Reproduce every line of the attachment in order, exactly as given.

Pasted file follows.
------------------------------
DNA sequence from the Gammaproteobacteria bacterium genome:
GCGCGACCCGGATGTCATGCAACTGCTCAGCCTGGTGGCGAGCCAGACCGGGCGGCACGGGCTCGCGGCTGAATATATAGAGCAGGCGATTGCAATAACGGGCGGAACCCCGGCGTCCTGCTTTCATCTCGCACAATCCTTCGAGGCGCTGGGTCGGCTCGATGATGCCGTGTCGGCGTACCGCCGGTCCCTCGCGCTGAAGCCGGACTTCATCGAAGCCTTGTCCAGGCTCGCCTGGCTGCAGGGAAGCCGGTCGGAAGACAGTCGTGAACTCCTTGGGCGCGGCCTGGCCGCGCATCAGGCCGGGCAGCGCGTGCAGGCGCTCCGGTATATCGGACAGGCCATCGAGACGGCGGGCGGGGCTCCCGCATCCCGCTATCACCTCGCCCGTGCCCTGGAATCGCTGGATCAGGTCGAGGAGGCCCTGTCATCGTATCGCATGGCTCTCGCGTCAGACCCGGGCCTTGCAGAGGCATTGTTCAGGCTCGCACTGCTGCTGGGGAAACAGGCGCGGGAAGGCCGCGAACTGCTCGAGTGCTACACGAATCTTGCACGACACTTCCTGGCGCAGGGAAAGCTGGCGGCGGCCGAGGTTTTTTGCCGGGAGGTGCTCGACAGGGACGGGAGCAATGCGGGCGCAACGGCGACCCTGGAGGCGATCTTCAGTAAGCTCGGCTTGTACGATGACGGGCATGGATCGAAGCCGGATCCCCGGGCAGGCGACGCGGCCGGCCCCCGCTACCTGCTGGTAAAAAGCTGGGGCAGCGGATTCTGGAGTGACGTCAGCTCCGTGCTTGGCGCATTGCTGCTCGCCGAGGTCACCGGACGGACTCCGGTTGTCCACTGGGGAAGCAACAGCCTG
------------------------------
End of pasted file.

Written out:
DNA sequence from the Gammaproteobacteria bacterium genome:
GCGCGACCCGGATGTCATGCAACTGCTCAGCCTGGTGGCGAGCCAGACCGGGCGGCACGGGCTCGCGGCTGAATATATAGAGCAGGCGATTGCAATAACGGGCGGAACCCCGGCGTCCTGCTTTCATCTCGCACAATCCTTCGAGGCGCTGGGTCGGCTCGATGATGCCGTGTCGGCGTACCGCCGGTCCCTCGCGCTGAAGCCGGACTTCATCGAAGCCTTGTCCAGGCTCGCCTGGCTGCAGGGAAGCCGGTCGGAAGACAGTCGTGAACTCCTTGGGCGCGGCCTGGCCGCGCATCAGGCCGGGCAGCGCGTGCAGGCGCTCCGGTATATCGGACAGGCCATCGAGACGGCGGGCGGGGCTCCCGCATCCCGCTATCACCTCGCCCGTGCCCTGGAATCGCTGGATCAGGTCGAGGAGGCCCTGTCATCGTATCGCATGGCTCTCGCGTCAGACCCGGGCCTTGCAGAGGCATTGTTCAGGCTCGCACTGCTGCTGGGGAAACAGGCGCGGGAAGGCCGCGAACTGCTCGAGTGCTACACGAATCTTGCACGACACTTCCTGGCGCAGGGAAAGCTGGCGGCGGCCGAGGTTTTTTGCCGGGAGGTGCTCGACAGGGACGGGAGCAATGCGGGCGCAACGGCGACCCTGGAGGCGATCTTCAGTAAGCTCGGCTTGTACGATGACGGGCATGGATCGAAGCCGGATCCCCGGGCAGGCGACGCGGCCGGCCCCCGCTACCTGCTGGTAAAAAGCTGGGGCAGCGGATTCTGGAGTGACGTCAGCTCCGTGCTTGGCGCATTGCTGCTCGCCGAGGTCACCGGACGGACTCCGGTTGTCCACTGGGGAAGCAACAGCCTG